Man-made exposure to blue light is rapidly becoming a concern for many, from the seemingly ever-growing tech industry that has thousands of workers sitting in front of computer screens every day, to the average cellphone and tablet user, such as myself. While blue light itself is not new (though many of us are just beginning to hear, learn, and pay attention to it), the amount of blue light exposure that we face due to the daily usage of technological devices is a relatively new phenomenon.
It is also important to know that not all exposure to blue light is bad. However, just as is the case with most things in life, you can have too much of a good thing. This is why I decided to begin researching blue light. What is it? Is it harmful? If so, what can we do realistically to protect ourselves from it? Is it something that is emitted from all electronics? How and in which ways does it affect us? I had so many questions and no idea where to start.
Needless to say, I dove in headfirst and spent days reading a plethora of articles and published research. The good news is that I’ve already done a lot of the work which I will detail (with sources) below so that you don’t have to. A win/win if you ask me. 🙂
The Answers We Need
First things first, what is blue light? According to UC Davis, blue light is part of the visible light spectrum. It has the shortest wavelength and the highest energy. About one-third of all visible light is considered high-energy visible (HEV), or “blue,” light. It turns out that natural sunlight is the main source of blue light and exposure to sunlight outdoors is also where we happen to get most of our exposure to it. However, exposure to blue light is not limited to spending time outdoors.
As it turns out, the amount of blue light that is emitted from our devices is only a fraction of what is emitted from natural sunlight but the fact that we are spending more time each day in front of our screens (oftentimes much more than we spend outside) means that we are facing more exposure than perhaps we typically would in a world without our devices. Also, our screens tend to be used in relatively close proximity to our faces, especially our cell phones, exposing us to even greater amounts of blue light.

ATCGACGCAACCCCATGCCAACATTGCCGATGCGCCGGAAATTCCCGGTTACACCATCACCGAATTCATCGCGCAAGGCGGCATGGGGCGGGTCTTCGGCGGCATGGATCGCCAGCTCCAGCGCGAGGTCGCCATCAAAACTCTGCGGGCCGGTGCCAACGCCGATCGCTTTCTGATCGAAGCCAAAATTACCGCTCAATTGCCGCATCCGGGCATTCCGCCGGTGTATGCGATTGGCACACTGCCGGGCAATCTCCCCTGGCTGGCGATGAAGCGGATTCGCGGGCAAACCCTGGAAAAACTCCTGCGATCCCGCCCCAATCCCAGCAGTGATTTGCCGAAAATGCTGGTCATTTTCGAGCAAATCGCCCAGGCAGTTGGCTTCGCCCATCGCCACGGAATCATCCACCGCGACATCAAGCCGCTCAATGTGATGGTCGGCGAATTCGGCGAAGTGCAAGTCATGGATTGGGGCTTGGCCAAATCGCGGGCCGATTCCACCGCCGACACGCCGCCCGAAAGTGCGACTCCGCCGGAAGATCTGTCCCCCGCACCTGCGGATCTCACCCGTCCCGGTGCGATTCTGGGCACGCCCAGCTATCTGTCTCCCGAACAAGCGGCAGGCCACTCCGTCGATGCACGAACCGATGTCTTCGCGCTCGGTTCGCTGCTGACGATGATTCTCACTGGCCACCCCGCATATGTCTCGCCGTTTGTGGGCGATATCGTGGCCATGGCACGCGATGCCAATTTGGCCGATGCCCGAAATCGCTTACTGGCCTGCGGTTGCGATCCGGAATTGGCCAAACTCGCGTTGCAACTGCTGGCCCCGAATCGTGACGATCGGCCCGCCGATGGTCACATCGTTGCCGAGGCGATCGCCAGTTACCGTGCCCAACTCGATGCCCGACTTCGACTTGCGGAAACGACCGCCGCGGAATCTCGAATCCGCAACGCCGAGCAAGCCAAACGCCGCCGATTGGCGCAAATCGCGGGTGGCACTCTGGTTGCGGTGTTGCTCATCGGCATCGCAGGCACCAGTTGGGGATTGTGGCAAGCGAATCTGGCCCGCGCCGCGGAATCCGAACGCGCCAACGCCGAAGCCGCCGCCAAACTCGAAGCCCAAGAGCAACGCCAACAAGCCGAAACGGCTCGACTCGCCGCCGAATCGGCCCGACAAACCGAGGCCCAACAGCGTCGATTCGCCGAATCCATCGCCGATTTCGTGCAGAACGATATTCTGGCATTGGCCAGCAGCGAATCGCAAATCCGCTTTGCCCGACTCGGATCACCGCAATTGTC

Research has shown that exposure to blue light can cause oxidative damage in the skin. Oxidative damage is the harm done to cells and tissues that are unable to keep up with free radical production. In simple terms, you definitely don’t want to experience it, at least not whenever and wherever you can prevent exposure from happening. While not all blue light is harmful (when utilized by professionals, for example), one of the physical changes that we see as a result of oxidative damage is the breakdown of collagen which results in premature aging, fine lines, and wrinkles. Yuck.
For those with Black or brown skin tones, the effects of blue light are especially harmful, according to a study from 2010, because those with greater amounts of melanin also have an increased likelihood of experiencing hyperpigmentation compared to lighter skin tones with less melanin. Whatever your skin type may be, just 30 hours of exposure to blue light from a smartphone or laptop screen can increase inflammation levels in skin cells by 40 percent. That number is quite frightening. Studies also show that exposure to blue light can cause damage to your retinas, as well.
Have you ever had a difficult time falling asleep because you can’t put your phone down? No shame or judgments here because I’m also guilty of it. Well, it just so happens that blue light also affects our circadian rhythm, our body’s internal clock, which in turn affects how we sleep. This is why the National Sleep Foundation recommends shutting off electronics at least 30 minutes before bed to help get your best sleep. You can also click on this article to get more tips on relaxation at home.
The Solution: Combating Blue Light
There are several ways to protect your skin and eyes from blue light aside from cutting down on your device usage time. You can lessen your blue light exposure by investing in a blue light shield for your laptop and phone, for example. Below I have provided two examples of such screen shields below, one for laptops and one for iPhones but of course, go with whichever fits your device and personal needs if you decide to invest in one.
Another thing we can do to protect our skin from every kind of damage, including blue light damage, is to wear sunscreen, even when indoors. Below are a few sunscreens that deliver powerful sun and HEV light protection while also combating skin-aging free radicals from UV and IR radiation.
Another great way of not only protecting your skin but also helping it to repair the damage that has already been done is to implement antioxidant-rich, repairing serums, creams, and face mists into your skincare routine. Look for products that are not only able to improve the appearance of fine lines and wrinkles and brighten the complexion but products that also mitigate the damaging effects of free radicals generated by environmental factors such as pollution and blue light. Check out some of my favorites below.